The battle of Issus took place in November 333 BC. After Alexander’s forces defeated the Persians at the Battle of the Granicus, Darius took personal charge of his army, gathered a large army from the depths of the empire, and maneuvered to cut the Greek line of supply, requiring Alexander to countermarch his forces, setting the stage for the battle near the mouth of the Pinarus River and south of the village of Issus. Darius was apparently unaware that, by deciding to stage the battle on a river bank, he was minimizing the numerical advantage his army had over Alexander’s.
Initially, Alexander chose what was apparently unfavorable ground. This surprised Darius who mistakenly elected to hold the wrong position while Alexander instructed his infantry to take up a defensive posture. Alexander personally led the more elite Greek Companion cavalry against the Persian left up against the hills, and cut up the enemy on the less encumbering terrain, thereby generating a quick rout. After achieving a breakthrough, Alexander demonstrated he could do the difficult thing and held the cavalry in check after it broke the Persian right. Alexander then mounted his beloved horse Bucephalus, took his place at the head of his Companion cavalry, and led a direct assault against Darius. The horses that were pulling Darius’ chariot were injured, and began tossing at the yoke. Darius, about to fall off his chariot, instead jumped off. He threw his royal diadem away, mounted a horse, and fled the scene. The Persian troops, realizing they had lost, either surrendered or fled with their hapless king. The Macedonian cavalry pursued the fleeing Persians for as long as there was light. As with most ancient battles, significant carnage occurred after the battle as pursuing Macedonians slaughtered their crowded, disorganized foe.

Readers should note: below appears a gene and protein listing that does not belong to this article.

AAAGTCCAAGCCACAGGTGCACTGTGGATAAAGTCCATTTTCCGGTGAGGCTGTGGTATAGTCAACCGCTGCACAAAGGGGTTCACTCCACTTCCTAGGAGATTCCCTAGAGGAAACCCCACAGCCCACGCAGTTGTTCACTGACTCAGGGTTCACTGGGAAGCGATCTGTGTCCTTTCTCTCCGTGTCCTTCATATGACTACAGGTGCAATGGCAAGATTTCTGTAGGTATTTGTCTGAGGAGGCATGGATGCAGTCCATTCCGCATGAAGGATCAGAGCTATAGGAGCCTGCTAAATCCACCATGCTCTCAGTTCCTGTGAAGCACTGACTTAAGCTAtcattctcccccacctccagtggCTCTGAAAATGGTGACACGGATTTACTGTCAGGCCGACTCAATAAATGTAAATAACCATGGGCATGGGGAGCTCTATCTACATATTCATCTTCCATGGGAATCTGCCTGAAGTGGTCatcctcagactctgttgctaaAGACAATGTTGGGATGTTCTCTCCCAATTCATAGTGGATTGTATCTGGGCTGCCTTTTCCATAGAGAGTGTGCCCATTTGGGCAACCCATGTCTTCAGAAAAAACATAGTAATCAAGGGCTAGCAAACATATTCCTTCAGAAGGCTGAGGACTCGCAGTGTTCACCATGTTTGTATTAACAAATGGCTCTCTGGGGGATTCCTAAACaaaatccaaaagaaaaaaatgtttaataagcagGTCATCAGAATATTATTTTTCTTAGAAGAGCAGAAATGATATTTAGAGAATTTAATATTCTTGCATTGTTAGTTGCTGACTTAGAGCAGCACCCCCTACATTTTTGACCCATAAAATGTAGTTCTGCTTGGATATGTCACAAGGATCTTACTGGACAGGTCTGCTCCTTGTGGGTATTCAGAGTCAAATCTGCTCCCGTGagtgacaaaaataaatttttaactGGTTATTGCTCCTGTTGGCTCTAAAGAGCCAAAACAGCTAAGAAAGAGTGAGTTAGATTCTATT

The Battle of Issus occurred in southern Anatolia, in November 333 BC. The invading troops led by Alexander were outnumbered more than 2:1, yet they defeated the army personally led by Darius III of Achaemenid Persia. The battle was a decisive Macedonian victory and it marked the beginning of the end of Persian power. It was the first time the Persian army had been defeated with the King present on the field. Darius left his wife and an enormous amount of treasure behind as his army fled. The greed of the Macedonians helped to persuade them to keep going, as did the large number of Persian concubines and prostitutes they picked up in the battle. Darius, now fearing for both his throne and his life, sent a letter to Alexander in which he promised to pay a substantial ransom in exchange for the prisoners of war, and agreeing to a treaty of alliance with and the forfeiture of half of his empire to Alexander. Darius received a response which began “King Alexander to Darius”. In the letter, Alexander blamed Darius for his father’s death and claimed Darius was but a vulgar usurper, who planned to take Macedonia. He agreed to return the prisoners without ransom, but told Darius that he and Alexander were not equals, and that Darius was to henceforth address Alexander as “King of all Asia”. Darius was also curtly informed that, if he wanted to dispute Alexander’s claim to the Achaemenid throne, that he would have to stand and fight, and that if he instead fled, Alexander would pursue and kill him. By this, Alexander revealed for the first time that his plan was to conquer the entire Persian Empire.